I stumbled upon ‘It is what it is’ by chance while I was reading the poetry collection called ‘Bone’ by the author.
Bone is a hard hitting collection of prose and poetry by the author. It is what is it finds a place in the collection almost as if it was written for Bone.
The story is about two siblings who have a fall out from the family. The dad leaves the mom. The mother plucks the two children and leaves for a new home. However, home it was not. They found mice in the kitchen of the new place. It was actually rats but they preferred to call it mice so they feel little better. Few days later a strange smell started lingering in the house. Soon enough the authorities took the children away placing them in two different homes.
The girl went to Aunt Delle and the boy to a distant uncle. In the story the girl narrates what it was like to live with her aunt. She was only allowed to go to school apart from church and nowhere else. She missed quite a few sleep-overs and birthday parties. Their only fun activity was to distribute pamphlets around the community. Children saw her and thought she was a freak.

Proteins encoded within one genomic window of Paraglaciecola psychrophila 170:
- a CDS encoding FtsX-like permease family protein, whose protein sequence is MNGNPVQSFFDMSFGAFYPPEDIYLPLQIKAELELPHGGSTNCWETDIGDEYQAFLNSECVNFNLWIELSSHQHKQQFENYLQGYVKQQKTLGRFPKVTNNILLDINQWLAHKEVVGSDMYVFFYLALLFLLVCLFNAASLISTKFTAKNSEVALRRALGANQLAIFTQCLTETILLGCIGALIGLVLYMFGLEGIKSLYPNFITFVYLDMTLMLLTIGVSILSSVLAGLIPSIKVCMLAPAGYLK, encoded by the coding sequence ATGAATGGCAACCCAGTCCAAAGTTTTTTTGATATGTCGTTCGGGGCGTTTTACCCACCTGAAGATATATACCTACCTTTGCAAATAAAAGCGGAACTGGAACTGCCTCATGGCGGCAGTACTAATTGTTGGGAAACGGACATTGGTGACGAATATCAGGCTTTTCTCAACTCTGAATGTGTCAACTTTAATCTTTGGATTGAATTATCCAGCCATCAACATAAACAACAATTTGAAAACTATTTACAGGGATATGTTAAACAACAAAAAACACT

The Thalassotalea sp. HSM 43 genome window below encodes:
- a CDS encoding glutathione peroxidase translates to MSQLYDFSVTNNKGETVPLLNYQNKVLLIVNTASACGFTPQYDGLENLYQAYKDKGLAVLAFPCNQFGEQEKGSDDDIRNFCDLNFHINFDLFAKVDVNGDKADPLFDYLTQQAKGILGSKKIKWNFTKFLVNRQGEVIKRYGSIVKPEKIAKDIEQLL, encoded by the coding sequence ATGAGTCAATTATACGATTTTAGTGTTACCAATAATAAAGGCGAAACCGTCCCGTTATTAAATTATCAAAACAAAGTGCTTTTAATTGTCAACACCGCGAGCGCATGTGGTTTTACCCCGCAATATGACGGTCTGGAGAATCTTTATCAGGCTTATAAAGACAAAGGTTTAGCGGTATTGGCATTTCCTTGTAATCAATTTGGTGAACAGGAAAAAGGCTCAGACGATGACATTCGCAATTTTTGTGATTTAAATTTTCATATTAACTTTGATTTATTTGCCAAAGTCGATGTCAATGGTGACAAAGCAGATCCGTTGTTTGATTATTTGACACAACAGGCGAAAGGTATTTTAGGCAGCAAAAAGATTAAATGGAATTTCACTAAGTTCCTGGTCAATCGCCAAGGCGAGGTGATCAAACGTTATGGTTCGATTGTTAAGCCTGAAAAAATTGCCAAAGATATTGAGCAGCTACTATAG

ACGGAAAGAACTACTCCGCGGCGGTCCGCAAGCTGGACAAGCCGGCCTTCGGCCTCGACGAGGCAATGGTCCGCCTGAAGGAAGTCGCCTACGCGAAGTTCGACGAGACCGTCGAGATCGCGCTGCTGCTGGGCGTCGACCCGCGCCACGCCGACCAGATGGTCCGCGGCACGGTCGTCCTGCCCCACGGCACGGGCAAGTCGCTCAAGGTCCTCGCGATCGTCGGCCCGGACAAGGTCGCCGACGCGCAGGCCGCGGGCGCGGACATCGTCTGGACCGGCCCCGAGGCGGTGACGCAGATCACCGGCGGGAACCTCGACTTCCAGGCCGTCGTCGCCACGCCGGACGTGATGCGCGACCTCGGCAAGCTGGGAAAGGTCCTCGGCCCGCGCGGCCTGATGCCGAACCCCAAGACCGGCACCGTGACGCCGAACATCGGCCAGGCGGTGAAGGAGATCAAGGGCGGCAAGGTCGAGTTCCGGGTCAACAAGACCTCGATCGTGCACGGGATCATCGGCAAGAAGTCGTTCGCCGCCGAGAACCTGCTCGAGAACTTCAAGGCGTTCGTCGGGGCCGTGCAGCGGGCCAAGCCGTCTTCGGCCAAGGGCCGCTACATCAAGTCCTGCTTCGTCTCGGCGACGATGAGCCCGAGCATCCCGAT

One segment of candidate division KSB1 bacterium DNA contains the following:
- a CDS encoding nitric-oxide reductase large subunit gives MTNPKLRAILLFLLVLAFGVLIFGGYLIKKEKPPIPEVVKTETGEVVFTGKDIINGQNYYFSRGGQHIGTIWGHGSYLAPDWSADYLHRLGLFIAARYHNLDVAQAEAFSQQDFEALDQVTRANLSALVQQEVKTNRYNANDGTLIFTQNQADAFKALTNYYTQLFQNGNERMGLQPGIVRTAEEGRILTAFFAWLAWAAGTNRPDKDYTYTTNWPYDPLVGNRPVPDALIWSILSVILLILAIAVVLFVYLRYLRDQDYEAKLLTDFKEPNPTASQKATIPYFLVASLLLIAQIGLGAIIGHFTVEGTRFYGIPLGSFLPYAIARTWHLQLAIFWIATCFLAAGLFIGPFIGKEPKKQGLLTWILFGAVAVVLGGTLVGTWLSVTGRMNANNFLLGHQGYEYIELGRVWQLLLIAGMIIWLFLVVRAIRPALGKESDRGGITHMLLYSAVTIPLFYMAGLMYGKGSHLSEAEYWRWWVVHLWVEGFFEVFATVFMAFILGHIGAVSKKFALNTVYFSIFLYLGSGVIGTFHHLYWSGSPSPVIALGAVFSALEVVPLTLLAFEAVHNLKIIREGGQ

All this while she was happy for her brother who played sports, got one of the ears pierced, was practically living his life. He has a lot of friends too which the girl is quite short of. She missed him too much.
The siblings have their own rage and coping mechanism.
They meet at their fathers funeral after a long time. The boy spits on the body and the girl hurriedly leaves with her brother so as to not lose a step.
This is the story of growing up in broken homes. I quite liked the storytelling here. Felt a lot personal.
Yrsa Daley-Ward Is an author to look out for. I for sure am reading more stuff from her in near future. In the meanwhile, look out for the review of Bone from us.
“You see,” he continued, “as long as the things in your room have energy, they will always descend into chaos. The only way to get rid of entropy is to reduce the temperature to absolute zero…two hundred and seventy-three degrees below freezing.”
I tried explaining the theory to Aunt Delle, who hated anything scientific. She pulled me out of Sunday school right away and made me go into Big Peoples Church, with all the adults. If I was old enough to understand that nonsense, she said, I was old enough to lead prayers and do scripture readings.
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